Summary: Rescued from a neglectful mother by a couple named Megan and Caleb when he was just two years old, Sid has grown up in stable, loving environment. Sid’s new parents foster others as well, and over the years he has been a big brother and a little brother to many other children and teens. While his turmoil over his past comes out in his drawings, Sid seems to give little thought to his birth mother, until a man named Phil shows up one day to tell him she has disappeared. Turns out Sid has a half brother named Gawain who ran away shortly after their mother’s disappearance, and Phil is hoping Sid can help find him. Sid’s world is turned upside-down as he is asked to accommodate family members he never knew existed, and Sid is left to decide who he wants his true family to be.
Number of Pages: 218
Age Range: 13-15
Review: Up to the third Sarah N. Harvey book I’ve ever read, and every time she tugs on my heartstrings with her memorable characters and profound understanding of family.
I love the parts about Sid’s artwork and Sid and Farizi working together to make a comic book that tells about Farizi’s adventures. Their connection is simply lovely to read about, because Sid instinctually knows how her trust needs to be gained slowly. Farizi is given the time she needs to work out her personal trauma and finds her voice again.
And just when it appears Wien is unredeemable, Harvey shows us his heart. Struggling with his own bad memories, he too connects with Farizi and feels so bad for her he wants to help. I loved the ritual they all performed, writing down the terrible moments in their lives and burning them in a fire, mostly because it wasn’t about gawking at the specific tragedies, it was about each of them owning up to themselves and moving on.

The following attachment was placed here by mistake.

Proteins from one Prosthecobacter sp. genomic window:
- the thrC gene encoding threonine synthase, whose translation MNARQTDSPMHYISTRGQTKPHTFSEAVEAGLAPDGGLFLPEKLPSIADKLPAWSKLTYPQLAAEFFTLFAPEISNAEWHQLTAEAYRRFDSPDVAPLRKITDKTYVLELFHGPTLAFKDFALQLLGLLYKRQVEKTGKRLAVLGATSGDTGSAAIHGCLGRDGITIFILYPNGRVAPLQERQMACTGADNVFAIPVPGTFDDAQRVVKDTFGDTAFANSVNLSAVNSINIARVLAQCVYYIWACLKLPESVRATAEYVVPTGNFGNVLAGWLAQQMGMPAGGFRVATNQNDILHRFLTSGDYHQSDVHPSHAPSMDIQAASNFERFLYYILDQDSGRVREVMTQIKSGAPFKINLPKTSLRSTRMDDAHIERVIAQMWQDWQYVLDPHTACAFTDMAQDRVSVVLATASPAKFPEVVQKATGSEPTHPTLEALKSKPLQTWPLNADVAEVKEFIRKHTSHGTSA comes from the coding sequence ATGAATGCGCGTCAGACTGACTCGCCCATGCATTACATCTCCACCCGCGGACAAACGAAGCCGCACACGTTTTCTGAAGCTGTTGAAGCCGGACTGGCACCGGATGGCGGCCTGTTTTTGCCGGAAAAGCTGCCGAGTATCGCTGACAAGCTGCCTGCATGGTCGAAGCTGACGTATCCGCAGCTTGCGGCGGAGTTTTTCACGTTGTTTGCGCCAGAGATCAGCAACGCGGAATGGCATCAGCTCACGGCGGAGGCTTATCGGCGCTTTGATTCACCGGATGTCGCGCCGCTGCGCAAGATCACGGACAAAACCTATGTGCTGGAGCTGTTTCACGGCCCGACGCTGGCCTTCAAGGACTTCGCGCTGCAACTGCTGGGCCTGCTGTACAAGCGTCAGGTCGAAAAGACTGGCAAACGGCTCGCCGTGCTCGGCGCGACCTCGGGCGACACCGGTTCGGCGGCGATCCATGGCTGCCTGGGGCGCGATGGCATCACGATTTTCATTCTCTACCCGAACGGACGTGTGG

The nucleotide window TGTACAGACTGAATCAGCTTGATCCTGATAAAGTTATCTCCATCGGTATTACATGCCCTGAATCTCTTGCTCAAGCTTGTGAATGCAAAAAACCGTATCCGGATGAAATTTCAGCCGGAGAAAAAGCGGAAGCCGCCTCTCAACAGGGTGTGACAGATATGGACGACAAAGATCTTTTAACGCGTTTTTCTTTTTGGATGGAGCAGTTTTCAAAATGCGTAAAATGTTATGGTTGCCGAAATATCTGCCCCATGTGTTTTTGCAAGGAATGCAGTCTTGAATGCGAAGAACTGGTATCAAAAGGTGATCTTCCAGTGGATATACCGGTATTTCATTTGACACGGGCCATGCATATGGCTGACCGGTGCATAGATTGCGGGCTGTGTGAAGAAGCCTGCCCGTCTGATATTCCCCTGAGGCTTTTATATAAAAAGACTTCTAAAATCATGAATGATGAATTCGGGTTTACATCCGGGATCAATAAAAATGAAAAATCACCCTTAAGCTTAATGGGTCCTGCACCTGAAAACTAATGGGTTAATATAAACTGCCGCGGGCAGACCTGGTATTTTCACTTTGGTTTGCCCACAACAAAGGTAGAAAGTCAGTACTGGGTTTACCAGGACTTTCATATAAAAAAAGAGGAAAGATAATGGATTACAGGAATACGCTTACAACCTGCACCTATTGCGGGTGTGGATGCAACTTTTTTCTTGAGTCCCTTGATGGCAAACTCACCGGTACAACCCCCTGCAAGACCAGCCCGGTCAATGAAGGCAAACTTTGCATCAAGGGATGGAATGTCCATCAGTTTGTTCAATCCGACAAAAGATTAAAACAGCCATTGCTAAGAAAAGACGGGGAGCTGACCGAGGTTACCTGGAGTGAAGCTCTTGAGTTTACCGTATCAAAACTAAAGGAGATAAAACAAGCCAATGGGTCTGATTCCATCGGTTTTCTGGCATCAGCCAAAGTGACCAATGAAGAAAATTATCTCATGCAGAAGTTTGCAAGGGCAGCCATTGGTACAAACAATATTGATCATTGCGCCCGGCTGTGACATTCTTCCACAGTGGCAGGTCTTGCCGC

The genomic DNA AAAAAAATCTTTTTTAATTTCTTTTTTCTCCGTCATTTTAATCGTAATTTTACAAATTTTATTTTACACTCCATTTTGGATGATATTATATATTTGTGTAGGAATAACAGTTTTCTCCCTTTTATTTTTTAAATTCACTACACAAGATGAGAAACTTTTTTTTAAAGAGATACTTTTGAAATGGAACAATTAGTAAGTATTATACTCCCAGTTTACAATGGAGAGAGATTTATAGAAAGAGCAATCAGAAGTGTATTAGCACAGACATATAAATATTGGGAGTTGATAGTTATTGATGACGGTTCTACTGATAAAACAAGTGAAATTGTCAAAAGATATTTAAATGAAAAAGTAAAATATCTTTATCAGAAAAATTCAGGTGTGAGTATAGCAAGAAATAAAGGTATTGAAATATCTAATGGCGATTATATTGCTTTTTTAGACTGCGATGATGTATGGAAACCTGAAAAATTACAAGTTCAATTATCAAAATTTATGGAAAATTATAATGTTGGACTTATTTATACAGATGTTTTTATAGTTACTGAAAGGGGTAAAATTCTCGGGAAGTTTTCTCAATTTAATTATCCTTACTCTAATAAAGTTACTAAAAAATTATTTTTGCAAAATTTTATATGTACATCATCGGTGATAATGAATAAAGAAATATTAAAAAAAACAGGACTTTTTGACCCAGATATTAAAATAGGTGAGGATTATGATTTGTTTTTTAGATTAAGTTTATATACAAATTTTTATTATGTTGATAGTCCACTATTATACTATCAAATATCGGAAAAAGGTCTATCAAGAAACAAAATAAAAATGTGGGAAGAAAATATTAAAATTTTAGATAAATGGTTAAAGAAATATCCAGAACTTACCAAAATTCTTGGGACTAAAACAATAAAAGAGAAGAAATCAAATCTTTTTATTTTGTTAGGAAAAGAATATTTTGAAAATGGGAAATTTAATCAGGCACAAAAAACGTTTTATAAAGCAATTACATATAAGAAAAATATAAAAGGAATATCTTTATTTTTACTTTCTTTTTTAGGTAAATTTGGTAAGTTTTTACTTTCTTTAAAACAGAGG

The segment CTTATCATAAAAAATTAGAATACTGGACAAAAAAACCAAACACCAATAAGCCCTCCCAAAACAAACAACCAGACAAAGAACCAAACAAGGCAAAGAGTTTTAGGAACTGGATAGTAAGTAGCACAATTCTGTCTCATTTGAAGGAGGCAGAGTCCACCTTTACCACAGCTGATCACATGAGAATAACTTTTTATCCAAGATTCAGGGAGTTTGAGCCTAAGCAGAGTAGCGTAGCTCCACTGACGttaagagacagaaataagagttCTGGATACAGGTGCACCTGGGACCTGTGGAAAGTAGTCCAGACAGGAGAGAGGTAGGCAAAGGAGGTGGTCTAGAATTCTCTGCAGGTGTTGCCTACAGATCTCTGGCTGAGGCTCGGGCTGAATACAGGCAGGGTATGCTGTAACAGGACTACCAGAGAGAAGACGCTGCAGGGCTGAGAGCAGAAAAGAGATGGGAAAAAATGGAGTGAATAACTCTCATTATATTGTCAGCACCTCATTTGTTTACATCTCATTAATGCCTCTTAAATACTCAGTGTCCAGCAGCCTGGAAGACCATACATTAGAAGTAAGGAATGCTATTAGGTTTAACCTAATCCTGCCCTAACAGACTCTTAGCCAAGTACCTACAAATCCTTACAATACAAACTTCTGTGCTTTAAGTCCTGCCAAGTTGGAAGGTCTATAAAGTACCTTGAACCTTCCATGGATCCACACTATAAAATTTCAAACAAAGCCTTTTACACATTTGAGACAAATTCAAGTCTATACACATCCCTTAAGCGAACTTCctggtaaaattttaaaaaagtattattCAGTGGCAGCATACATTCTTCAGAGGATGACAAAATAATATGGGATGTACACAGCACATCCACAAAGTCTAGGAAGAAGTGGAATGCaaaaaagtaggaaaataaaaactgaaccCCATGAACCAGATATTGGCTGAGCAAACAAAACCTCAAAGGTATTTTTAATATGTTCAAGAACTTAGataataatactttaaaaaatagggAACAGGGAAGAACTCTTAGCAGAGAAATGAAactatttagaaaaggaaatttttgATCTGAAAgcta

Sid is a character I connected with for a couple of reasons. He needs his alone time to recharge, and he is able lose himself in his drawing so completely. Everyone needs something to ground them, that they excel at, and for Sid, it’s art.
But while there were several beautiful moments that I just enjoyed, what I loved most was Harvey’s theme – the notion that sometimes we do choose our family. Sid’s is eclectic, and by having so many people involved in his family, Sid has many people to turn to when he needs them most. Plus, it wouldn’t be a Harvey book if there wasn’t a incredibly cool and lively older person involved. Three Little Words has two.
It’s a book for early to mid teens, slower paced but altogether wonderful.
“‘What’s that about?’ Sid says to no one in particular. He’s used to Chloe’s emotional storms – they’ve been friends forever – but lately she often seems on edge or angry or upset. He wants to ask why, but he know better than to ask a question when he’s afraid of the answer. He has learned the hard way that nothing stays the same, no matter how much he wants it to.” – Sid from Three Little Words by Sarah N. Harvey, page 11
“‘You are so bossy,’ Sid says.
‘That’s what you love about me,’ Chloe replies. ‘Now get going.’
It’s true, he thinks as he gets her bike from the garage, I do love that about her. That and a lot of other things. She always knows what to do and say: Let’s make a fort, Sid. Let’s go to the lake. Don’t step in the dog shit. Keep your fingers out of the cookie dough. Do my nails. Get me my bike. He wonders if it’s a bad thing that he like being ordered around.” – Sid reflecting on his friendship with Chloe from Three Little Words by Sarah N. Harvey, page 191
“She nudges Sid, who continues to stare silently at Devi. She’s so small, he thinks. So helpless. So – he searches for the right word – fragile. Like a robin’s egg that has dropped from a nest. There is nothing about that screams Mother or monster. Nothing at all.” – Sid from Three Little Words by Sarah N. Harvey, page 213